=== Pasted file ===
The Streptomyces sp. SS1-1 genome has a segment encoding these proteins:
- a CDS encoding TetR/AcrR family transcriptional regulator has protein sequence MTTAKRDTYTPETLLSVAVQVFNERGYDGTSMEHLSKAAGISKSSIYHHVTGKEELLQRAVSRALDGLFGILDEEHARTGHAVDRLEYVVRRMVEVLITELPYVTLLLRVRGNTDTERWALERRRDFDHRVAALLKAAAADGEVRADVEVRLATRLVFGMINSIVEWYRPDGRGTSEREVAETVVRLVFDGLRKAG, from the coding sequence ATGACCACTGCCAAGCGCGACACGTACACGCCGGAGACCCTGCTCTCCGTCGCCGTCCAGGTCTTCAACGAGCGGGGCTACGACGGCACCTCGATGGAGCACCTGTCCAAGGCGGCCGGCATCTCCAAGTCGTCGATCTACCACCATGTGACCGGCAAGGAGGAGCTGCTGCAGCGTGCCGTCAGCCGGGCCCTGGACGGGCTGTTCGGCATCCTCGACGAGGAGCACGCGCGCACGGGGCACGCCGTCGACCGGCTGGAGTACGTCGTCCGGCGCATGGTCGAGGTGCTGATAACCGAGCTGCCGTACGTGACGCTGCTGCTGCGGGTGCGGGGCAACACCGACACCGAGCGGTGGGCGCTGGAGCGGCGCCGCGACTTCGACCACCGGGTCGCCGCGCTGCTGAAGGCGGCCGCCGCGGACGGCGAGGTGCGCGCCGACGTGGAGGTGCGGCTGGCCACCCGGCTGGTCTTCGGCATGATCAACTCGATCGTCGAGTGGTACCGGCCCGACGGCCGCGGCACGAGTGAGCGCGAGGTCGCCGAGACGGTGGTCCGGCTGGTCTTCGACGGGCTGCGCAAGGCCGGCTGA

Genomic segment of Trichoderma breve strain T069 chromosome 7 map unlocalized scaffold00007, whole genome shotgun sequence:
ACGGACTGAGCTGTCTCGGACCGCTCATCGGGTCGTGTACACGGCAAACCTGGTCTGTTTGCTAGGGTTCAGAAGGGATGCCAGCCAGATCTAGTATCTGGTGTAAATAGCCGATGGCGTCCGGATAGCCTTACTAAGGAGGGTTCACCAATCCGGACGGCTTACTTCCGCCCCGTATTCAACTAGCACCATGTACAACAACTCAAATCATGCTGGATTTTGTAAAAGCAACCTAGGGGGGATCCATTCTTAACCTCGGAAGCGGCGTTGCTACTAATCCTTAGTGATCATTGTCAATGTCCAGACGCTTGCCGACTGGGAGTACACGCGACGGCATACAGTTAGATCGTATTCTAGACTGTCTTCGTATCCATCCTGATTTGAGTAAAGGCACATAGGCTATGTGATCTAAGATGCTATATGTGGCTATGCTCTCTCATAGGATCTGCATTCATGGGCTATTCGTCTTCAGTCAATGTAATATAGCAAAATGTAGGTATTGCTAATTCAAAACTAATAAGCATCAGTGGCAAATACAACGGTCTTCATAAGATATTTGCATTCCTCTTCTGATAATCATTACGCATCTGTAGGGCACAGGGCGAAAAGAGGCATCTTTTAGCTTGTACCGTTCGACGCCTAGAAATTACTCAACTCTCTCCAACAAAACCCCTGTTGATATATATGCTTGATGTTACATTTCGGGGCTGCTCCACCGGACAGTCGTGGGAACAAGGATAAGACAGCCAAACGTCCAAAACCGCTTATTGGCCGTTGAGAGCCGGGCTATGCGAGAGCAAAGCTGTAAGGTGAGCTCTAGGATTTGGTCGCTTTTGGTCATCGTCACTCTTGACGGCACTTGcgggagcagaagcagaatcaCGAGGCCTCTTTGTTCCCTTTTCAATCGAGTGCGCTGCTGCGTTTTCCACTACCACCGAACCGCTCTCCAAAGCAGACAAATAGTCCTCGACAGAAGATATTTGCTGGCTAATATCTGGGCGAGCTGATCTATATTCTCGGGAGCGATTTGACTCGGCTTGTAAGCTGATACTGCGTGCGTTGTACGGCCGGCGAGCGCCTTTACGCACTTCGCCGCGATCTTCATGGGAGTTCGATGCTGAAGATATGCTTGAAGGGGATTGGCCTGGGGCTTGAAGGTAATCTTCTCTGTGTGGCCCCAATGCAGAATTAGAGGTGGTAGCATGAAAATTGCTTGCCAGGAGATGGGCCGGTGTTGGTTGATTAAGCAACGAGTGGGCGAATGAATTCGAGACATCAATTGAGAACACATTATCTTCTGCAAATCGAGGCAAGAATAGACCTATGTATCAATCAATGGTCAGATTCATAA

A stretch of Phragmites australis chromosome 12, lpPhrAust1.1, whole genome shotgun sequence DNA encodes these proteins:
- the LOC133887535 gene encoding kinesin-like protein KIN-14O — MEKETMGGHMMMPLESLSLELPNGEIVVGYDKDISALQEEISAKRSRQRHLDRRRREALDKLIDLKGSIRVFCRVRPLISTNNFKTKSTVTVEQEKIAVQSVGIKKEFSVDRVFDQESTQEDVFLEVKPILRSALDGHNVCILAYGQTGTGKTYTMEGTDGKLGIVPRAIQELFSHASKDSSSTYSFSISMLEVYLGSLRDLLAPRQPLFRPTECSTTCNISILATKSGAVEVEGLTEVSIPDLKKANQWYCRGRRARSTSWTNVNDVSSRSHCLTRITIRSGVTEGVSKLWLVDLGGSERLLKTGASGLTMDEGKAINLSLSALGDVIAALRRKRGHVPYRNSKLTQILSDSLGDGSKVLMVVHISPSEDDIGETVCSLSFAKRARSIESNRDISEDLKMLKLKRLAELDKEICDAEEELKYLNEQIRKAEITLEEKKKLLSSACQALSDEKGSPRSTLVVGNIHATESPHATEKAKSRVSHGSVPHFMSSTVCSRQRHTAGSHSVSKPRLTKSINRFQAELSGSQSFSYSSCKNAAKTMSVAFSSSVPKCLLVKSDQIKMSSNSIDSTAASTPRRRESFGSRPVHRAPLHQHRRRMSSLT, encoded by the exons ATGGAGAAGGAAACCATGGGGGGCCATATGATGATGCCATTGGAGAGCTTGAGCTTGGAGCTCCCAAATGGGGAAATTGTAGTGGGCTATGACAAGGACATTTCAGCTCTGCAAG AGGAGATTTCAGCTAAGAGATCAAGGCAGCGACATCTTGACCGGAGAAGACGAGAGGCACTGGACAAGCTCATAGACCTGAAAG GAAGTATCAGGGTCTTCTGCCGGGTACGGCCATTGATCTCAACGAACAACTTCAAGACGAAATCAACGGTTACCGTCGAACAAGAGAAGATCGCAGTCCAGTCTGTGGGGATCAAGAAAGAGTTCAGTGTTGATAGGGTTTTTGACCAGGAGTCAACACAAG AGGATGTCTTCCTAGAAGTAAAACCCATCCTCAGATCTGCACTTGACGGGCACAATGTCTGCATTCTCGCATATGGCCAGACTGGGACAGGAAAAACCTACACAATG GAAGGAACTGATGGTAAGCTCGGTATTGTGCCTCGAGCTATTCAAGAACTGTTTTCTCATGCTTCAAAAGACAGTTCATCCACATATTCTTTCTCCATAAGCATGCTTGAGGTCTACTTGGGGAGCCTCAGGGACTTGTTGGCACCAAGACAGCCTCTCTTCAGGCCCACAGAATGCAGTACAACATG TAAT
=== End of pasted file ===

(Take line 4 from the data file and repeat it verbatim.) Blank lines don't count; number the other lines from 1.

ACGGACTGAGCTGTCTCGGACCGCTCATCGGGTCGTGTACACGGCAAACCTGGTCTGTTTGCTAGGGTTCAGAAGGGATGCCAGCCAGATCTAGTATCTGGTGTAAATAGCCGATGGCGTCCGGATAGCCTTACTAAGGAGGGTTCACCAATCCGGACGGCTTACTTCCGCCCCGTATTCAACTAGCACCATGTACAACAACTCAAATCATGCTGGATTTTGTAAAAGCAACCTAGGGGGGATCCATTCTTAACCTCGGAAGCGGCGTTGCTACTAATCCTTAGTGATCATTGTCAATGTCCAGACGCTTGCCGACTGGGAGTACACGCGACGGCATACAGTTAGATCGTATTCTAGACTGTCTTCGTATCCATCCTGATTTGAGTAAAGGCACATAGGCTATGTGATCTAAGATGCTATATGTGGCTATGCTCTCTCATAGGATCTGCATTCATGGGCTATTCGTCTTCAGTCAATGTAATATAGCAAAATGTAGGTATTGCTAATTCAAAACTAATAAGCATCAGTGGCAAATACAACGGTCTTCATAAGATATTTGCATTCCTCTTCTGATAATCATTACGCATCTGTAGGGCACAGGGCGAAAAGAGGCATCTTTTAGCTTGTACCGTTCGACGCCTAGAAATTACTCAACTCTCTCCAACAAAACCCCTGTTGATATATATGCTTGATGTTACATTTCGGGGCTGCTCCACCGGACAGTCGTGGGAACAAGGATAAGACAGCCAAACGTCCAAAACCGCTTATTGGCCGTTGAGAGCCGGGCTATGCGAGAGCAAAGCTGTAAGGTGAGCTCTAGGATTTGGTCGCTTTTGGTCATCGTCACTCTTGACGGCACTTGcgggagcagaagcagaatcaCGAGGCCTCTTTGTTCCCTTTTCAATCGAGTGCGCTGCTGCGTTTTCCACTACCACCGAACCGCTCTCCAAAGCAGACAAATAGTCCTCGACAGAAGATATTTGCTGGCTAATATCTGGGCGAGCTGATCTATATTCTCGGGAGCGATTTGACTCGGCTTGTAAGCTGATACTGCGTGCGTTGTACGGCCGGCGAGCGCCTTTACGCACTTCGCCGCGATCTTCATGGGAGTTCGATGCTGAAGATATGCTTGAAGGGGATTGGCCTGGGGCTTGAAGGTAATCTTCTCTGTGTGGCCCCAATGCAGAATTAGAGGTGGTAGCATGAAAATTGCTTGCCAGGAGATGGGCCGGTGTTGGTTGATTAAGCAACGAGTGGGCGAATGAATTCGAGACATCAATTGAGAACACATTATCTTCTGCAAATCGAGGCAAGAATAGACCTATGTATCAATCAATGGTCAGATTCATAA